10 Advantages of Design Thinking for Businesses

Design thinking is a multi-stage process that prioritizes the end-user human perspective. You achieve a resolution based on how it impacts the thinking, feelings, and behaviour of the audience involved. Design thinking has an immense importance on problem-solving for a wide variety of businesses. It can be applied to product design, marketing, tech innovation, and even AI development.

Design thinking guides you through a thought process identifying by the humanity in a problem. The process boils down complex concepts into simpler, manageable problem statements. After you’ve gone through the design thinking process a few times, you may find yourself noticing things you didn’t before. You begin to perceive problems that affect real people before they occur.

With a design-thinking approach, you grow more open-minded as a businessperson. You can identify conflicts early on which is an advantage in any category of work or development. Let’s learn more about the advantages of design thinking for a business.

1. It presents solutions for the end-user

Design thinking is so effective because it keeps the end user in mind at all times and problem-solves accordingly. The problem-solver arrives at a solution that supports the human being in the problem, rather than arriving at a resolution in favor of the problem-solver.

2. It re-humanizes data

We have more data than ever. This data informs a lot of our decision making, but it can also dehumanize the problem-solving process. Design thinking re-centers the troubleshooting on the most important element. That is how a problem impacts the target audience, user, or human being.

3. It facilitates innovation

With design thinking, you get to troubleshoot and bring forth new ideas from new angles that wouldn’t have been otherwise introduced. There is an openness to design thinking. No idea is a bad idea. In the ideation stage, everything is brought forth, recorded, and can be tested to determine the validity of a given idea as a long-term solution.

4. It makes yourself unafraid of failure

Failing sucks. In the prototyping phase of testing ideas, however, a lot will fail. This is actually a positive. It normalizes failure. You become unafraid of it. The real benefit is that it makes your finished work better. It eliminates what won’t work and allows you to sink your teeth into what’s worth pursuing.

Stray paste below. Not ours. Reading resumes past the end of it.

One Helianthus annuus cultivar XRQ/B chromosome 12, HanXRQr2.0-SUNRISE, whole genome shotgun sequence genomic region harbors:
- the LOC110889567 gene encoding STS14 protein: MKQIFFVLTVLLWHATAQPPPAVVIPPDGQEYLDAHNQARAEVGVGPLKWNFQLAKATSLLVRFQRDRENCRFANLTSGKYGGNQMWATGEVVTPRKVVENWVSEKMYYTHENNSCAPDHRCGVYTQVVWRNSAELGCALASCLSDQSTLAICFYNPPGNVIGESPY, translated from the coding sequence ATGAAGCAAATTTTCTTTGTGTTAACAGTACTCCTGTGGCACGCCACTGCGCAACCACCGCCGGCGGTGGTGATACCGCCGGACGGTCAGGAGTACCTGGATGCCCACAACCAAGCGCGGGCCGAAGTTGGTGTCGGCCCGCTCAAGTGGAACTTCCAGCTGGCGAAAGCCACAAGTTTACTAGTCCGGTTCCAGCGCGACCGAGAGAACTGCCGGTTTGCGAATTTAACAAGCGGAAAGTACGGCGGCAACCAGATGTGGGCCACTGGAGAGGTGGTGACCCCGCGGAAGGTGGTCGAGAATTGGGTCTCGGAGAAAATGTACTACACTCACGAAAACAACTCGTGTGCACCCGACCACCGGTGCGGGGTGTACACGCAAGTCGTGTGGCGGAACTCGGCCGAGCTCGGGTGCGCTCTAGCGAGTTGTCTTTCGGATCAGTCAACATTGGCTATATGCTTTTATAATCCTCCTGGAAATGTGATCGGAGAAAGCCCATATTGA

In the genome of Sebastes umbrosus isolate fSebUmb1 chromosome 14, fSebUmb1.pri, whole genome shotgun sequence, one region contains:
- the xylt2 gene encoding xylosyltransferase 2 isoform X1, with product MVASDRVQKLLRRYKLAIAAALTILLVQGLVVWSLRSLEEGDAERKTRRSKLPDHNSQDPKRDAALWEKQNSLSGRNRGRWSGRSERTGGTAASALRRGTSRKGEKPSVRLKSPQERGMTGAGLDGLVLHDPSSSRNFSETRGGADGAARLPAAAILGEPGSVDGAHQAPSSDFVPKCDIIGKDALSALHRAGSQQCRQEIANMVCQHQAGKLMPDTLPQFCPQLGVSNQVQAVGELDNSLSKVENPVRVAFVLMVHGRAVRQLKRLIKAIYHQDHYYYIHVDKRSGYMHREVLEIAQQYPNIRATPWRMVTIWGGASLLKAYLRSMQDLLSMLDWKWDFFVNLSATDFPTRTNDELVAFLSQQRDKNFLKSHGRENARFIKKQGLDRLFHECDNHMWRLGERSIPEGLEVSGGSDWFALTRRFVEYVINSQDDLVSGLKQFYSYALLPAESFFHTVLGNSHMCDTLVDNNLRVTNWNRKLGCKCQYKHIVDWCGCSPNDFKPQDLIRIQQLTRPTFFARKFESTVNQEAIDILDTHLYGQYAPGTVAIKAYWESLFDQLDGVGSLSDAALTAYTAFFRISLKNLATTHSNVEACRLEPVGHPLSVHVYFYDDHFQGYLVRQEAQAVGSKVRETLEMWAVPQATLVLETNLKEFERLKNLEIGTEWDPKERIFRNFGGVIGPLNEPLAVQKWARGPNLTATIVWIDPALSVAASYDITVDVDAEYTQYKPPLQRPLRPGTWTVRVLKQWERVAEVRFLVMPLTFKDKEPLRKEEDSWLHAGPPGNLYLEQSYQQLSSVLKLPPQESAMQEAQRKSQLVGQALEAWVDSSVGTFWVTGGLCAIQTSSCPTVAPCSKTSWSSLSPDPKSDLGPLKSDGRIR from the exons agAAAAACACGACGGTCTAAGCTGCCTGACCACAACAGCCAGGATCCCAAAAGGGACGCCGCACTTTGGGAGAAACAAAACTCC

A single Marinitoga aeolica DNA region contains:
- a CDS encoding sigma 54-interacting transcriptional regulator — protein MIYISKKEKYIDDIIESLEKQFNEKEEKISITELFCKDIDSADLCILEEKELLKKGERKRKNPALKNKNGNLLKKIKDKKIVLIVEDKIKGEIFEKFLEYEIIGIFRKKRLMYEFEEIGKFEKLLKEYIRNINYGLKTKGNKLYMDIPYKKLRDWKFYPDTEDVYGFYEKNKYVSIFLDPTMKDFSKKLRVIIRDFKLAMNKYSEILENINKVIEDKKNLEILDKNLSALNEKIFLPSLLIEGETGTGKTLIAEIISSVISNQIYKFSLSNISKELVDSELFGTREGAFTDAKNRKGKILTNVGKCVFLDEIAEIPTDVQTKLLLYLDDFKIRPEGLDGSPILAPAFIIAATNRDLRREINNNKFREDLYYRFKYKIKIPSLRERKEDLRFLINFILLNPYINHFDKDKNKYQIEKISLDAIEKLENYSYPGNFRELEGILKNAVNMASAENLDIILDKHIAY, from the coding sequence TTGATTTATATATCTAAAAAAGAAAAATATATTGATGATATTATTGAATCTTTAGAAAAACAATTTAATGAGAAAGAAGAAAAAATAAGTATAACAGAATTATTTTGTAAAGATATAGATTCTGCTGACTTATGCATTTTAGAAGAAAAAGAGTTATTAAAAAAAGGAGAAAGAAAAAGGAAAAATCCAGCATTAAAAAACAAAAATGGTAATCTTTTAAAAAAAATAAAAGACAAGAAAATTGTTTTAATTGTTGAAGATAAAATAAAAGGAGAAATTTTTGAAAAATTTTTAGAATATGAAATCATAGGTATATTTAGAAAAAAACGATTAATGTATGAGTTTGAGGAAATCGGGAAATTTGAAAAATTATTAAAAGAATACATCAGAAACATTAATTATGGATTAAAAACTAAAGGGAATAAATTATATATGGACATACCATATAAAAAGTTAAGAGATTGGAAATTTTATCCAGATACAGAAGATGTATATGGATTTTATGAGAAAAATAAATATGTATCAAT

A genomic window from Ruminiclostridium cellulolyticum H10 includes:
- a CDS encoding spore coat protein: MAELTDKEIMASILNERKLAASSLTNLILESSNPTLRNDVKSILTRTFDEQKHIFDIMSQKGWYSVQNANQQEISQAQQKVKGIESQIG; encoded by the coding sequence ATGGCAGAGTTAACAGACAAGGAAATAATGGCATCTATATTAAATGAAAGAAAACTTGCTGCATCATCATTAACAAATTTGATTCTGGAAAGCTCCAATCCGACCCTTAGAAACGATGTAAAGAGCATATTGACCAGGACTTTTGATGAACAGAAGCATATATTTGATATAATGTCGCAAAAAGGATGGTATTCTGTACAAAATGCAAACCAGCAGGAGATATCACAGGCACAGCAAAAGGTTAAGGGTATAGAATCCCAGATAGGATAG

5. It allows you to test your solutions

Design thinking requires prototyping and testing out ideas. It leverages effort and investment, ultimately leading towards insights. This can, at times, create a feedback loop. You refine a solution, minimizing the likelihood of failure and addressing possible objections before they present.

6. You challenge assumptions

There may be preconceived notions on how to solve a given problem, due to past solutions or untested assumptions. In design thinking, it’s a process by which assumptions are challenged. Ideas have to be prototyped and proven to work, turning an assumption into a truth. If an assumption fails in the prototyping process, it saves you the embarrassment and guides you towards a better, more reliable idea.

7. You save a lot

Even if you don’t necessarily work design thinking quickly, you can still end up saving yourself money, time, effort, and more. You cut out the proposed solutions that would come up short, eliminating them before you’ve gone too far down that path. Even with limited time or a limited budget, it is still very important the utilization of design thinking. This is why organizations from Google to Apple, Amazon, and lots of small-to-medium-sized small businesses use it.

8. You build camaraderie

A team undergoing the ideation and testing phases will build camaraderie. Team members will not rush to judgment. Instead, they bring forth their perspectives in an open and accepting forum. It’s meant to be a stimulating team-building activity. The teamwork is a unique by-product of adopting this type of open approach to customer-centric problem-solving.

9. You create a better product

No brand wants to arrive at a solution or product that’s untested, imperfect, and is the bare minimum for what gets the job done. More innovators are using design thinking to get a better product, one that’s better than existing options and which beats out the competition.

Design thinking gets a lot of attention as a product development method, but it can also be applied to systems, protocols, and experiences, among other things. Without fail, every time, design thinking creates value for the user. You are driven more by service to a human being instead of being led by engineering, a product-centric mindset, or being marketing-focused.

10. You turn a solution into storytelling

Stories inspire. They are framed around real people and the lives they are living. In terms of the marketability of a product, service, or solution, design thinking firmly attaches you to the storytelling component rather than focusing in on an abstract statement or scientific data.

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